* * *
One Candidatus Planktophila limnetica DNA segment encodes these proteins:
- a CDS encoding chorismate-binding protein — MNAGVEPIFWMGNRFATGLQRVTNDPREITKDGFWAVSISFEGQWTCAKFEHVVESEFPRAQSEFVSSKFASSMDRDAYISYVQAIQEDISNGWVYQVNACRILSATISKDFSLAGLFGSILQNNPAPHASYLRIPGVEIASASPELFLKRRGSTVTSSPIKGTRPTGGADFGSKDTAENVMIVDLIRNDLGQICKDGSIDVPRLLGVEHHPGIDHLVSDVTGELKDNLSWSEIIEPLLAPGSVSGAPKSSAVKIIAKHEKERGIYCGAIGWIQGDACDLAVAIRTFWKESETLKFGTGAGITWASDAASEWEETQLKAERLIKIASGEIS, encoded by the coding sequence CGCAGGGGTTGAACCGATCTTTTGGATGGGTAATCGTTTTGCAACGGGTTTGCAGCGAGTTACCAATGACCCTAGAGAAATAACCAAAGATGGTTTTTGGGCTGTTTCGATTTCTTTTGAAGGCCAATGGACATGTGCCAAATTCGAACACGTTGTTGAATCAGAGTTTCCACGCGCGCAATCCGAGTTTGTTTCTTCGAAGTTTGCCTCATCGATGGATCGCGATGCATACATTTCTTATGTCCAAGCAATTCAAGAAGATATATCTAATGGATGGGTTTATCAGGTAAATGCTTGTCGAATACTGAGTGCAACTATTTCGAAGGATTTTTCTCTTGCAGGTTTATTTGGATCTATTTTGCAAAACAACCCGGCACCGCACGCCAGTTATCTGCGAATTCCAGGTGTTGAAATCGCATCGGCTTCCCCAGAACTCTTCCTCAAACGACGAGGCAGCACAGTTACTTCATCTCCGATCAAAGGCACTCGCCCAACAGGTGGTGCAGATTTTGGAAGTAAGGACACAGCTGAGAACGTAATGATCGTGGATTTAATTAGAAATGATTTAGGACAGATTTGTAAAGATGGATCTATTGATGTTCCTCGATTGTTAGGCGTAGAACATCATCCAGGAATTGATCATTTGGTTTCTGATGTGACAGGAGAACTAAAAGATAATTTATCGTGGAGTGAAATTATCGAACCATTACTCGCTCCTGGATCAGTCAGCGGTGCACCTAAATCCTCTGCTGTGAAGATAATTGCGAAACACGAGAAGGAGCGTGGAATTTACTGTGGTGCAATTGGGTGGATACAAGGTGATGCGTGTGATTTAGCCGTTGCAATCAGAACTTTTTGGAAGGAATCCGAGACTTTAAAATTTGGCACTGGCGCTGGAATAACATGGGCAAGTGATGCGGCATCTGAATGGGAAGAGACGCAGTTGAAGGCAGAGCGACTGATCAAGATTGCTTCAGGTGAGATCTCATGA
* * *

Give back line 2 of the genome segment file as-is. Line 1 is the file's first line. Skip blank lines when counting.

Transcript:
- a CDS encoding chorismate-binding protein — MNAGVEPIFWMGNRFATGLQRVTNDPREITKDGFWAVSISFEGQWTCAKFEHVVESEFPRAQSEFVSSKFASSMDRDAYISYVQAIQEDISNGWVYQVNACRILSATISKDFSLAGLFGSILQNNPAPHASYLRIPGVEIASASPELFLKRRGSTVTSSPIKGTRPTGGADFGSKDTAENVMIVDLIRNDLGQICKDGSIDVPRLLGVEHHPGIDHLVSDVTGELKDNLSWSEIIEPLLAPGSVSGAPKSSAVKIIAKHEKERGIYCGAIGWIQGDACDLAVAIRTFWKESETLKFGTGAGITWASDAASEWEETQLKAERLIKIASGEIS, encoded by the coding sequence CGCAGGGGTTGAACCGATCTTTTGGATGGGTAATCGTTTTGCAACGGGTTTGCAGCGAGTTACCAATGACCCTAGAGAAATAACCAAAGATGGTTTTTGGGCTGTTTCGATTTCTTTTGAAGGCCAATGGACATGTGCCAAATTCGAACACGTTGTTGAATCAGAGTTTCCACGCGCGCAATCCGAGTTTGTTTCTTCGAAGTTTGCCTCATCGATGGATCGCGATGCATACATTTCTTATGTCCAAGCAATTCAAGAAGATATATCTAATGGATGGGTTTATCAGGTAAATGCTTGTCGAATACTGAGTGCAACTATTTCGAAGGATTTTTCTCTTGCAGGTTTATTTGGATCTATTTTGCAAAACAACCCGGCACCGCACGCCAGTTATCTGCGAATTCCAGGTGTTGAAATCGCATCGGCTTCCCCAGAACTCTTCCTCAAACGACGAGGCAGCACAGTTACTTCATCTCCGATCAAAGGCACTCGCCCAACAGGTGGTGCAGATTTTGGAAGTAAGGACACAGCTGAGAACGTAATGATCGTGGATTTAATTAGAAATGATTTAGGACAGATTTGTAAAGATGGATCTATTGATGTTCCTCGATTGTTAGGCGTAGAACATCATCCAGGAATTGATCATTTGGTTTCTGATGTGACAGGAGAACTAAAAGATAATTTATCGTGGAGTGAAATTATCGAACCATTACTCGCTCCTGGATCAGTCAGCGGTGCACCTAAATCCTCTGCTGTGAAGATAATTGCGAAACACGAGAAGGAGCGTGGAATTTACTGTGGTGCAATTGGGTGGATACAAGGTGATGCGTGTGATTTAGCCGTTGCAATCAGAACTTTTTGGAAGGAATCCGAGACTTTAAAATTTGGCACTGGCGCTGGAATAACATGGGCAAGTGATGCGGCATCTGAATGGGAAGAGACGCAGTTGAAGGCAGAGCGACTGATCAAGATTGCTTCAGGTGAGATCTCATGA